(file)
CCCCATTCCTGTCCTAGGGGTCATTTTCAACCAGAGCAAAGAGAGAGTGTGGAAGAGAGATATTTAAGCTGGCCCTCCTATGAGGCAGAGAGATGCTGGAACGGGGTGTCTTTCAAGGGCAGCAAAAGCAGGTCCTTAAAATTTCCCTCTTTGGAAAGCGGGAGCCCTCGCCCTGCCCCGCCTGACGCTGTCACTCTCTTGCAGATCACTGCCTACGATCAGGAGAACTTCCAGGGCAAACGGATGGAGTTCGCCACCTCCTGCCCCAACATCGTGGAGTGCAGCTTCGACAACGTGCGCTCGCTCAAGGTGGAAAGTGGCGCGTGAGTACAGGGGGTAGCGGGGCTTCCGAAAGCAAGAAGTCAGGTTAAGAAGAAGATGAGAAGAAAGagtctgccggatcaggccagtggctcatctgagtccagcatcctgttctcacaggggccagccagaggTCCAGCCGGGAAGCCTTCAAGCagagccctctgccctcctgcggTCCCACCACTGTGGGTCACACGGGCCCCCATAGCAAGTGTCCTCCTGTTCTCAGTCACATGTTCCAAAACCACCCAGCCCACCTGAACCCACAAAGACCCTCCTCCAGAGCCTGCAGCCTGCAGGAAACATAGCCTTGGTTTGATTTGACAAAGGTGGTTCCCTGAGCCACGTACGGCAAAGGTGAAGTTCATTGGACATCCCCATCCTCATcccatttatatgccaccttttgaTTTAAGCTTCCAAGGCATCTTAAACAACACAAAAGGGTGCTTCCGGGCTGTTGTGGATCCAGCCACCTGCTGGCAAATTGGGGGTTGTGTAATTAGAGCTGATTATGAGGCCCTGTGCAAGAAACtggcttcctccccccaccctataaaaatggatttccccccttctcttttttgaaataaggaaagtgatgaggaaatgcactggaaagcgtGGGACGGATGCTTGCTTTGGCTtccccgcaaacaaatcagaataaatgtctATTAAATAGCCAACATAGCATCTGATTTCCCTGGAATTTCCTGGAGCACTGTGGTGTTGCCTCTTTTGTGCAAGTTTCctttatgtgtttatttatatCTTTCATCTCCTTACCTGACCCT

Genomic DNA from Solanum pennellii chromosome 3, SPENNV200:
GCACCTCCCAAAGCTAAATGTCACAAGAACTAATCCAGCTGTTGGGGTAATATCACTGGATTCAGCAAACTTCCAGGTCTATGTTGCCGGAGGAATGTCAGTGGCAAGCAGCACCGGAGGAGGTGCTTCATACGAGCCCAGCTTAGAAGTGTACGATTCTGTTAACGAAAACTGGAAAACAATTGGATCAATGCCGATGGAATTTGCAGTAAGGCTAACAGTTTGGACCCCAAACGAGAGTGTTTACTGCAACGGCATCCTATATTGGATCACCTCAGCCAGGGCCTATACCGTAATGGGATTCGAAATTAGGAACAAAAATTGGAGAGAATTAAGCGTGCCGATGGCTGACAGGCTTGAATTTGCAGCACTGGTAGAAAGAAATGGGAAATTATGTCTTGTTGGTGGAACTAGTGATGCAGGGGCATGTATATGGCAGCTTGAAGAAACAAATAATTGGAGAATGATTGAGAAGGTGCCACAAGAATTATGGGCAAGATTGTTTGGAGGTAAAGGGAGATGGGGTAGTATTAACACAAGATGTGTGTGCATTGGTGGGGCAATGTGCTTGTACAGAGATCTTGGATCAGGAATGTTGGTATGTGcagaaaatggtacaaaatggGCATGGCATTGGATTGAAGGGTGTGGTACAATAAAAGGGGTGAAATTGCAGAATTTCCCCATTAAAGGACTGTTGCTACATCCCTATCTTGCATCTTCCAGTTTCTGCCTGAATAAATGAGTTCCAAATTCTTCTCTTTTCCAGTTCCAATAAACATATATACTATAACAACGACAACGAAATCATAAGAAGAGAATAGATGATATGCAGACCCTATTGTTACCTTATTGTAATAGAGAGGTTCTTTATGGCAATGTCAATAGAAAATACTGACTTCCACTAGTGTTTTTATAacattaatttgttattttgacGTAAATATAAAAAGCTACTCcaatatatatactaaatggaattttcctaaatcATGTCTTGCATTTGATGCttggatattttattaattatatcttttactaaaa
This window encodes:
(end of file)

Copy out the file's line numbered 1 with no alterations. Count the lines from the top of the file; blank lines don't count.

CCCCATTCCTGTCCTAGGGGTCATTTTCAACCAGAGCAAAGAGAGAGTGTGGAAGAGAGATATTTAAGCTGGCCCTCCTATGAGGCAGAGAGATGCTGGAACGGGGTGTCTTTCAAGGGCAGCAAAAGCAGGTCCTTAAAATTTCCCTCTTTGGAAAGCGGGAGCCCTCGCCCTGCCCCGCCTGACGCTGTCACTCTCTTGCAGATCACTGCCTACGATCAGGAGAACTTCCAGGGCAAACGGATGGAGTTCGCCACCTCCTGCCCCAACATCGTGGAGTGCAGCTTCGACAACGTGCGCTCGCTCAAGGTGGAAAGTGGCGCGTGAGTACAGGGGGTAGCGGGGCTTCCGAAAGCAAGAAGTCAGGTTAAGAAGAAGATGAGAAGAAAGagtctgccggatcaggccagtggctcatctgagtccagcatcctgttctcacaggggccagccagaggTCCAGCCGGGAAGCCTTCAAGCagagccctctgccctcctgcggTCCCACCACTGTGGGTCACACGGGCCCCCATAGCAAGTGTCCTCCTGTTCTCAGTCACATGTTCCAAAACCACCCAGCCCACCTGAACCCACAAAGACCCTCCTCCAGAGCCTGCAGCCTGCAGGAAACATAGCCTTGGTTTGATTTGACAAAGGTGGTTCCCTGAGCCACGTACGGCAAAGGTGAAGTTCATTGGACATCCCCATCCTCATcccatttatatgccaccttttgaTTTAAGCTTCCAAGGCATCTTAAACAACACAAAAGGGTGCTTCCGGGCTGTTGTGGATCCAGCCACCTGCTGGCAAATTGGGGGTTGTGTAATTAGAGCTGATTATGAGGCCCTGTGCAAGAAACtggcttcctccccccaccctataaaaatggatttccccccttctcttttttgaaataaggaaagtgatgaggaaatgcactggaaagcgtGGGACGGATGCTTGCTTTGGCTtccccgcaaacaaatcagaataaatgtctATTAAATAGCCAACATAGCATCTGATTTCCCTGGAATTTCCTGGAGCACTGTGGTGTTGCCTCTTTTGTGCAAGTTTCctttatgtgtttatttatatCTTTCATCTCCTTACCTGACCCT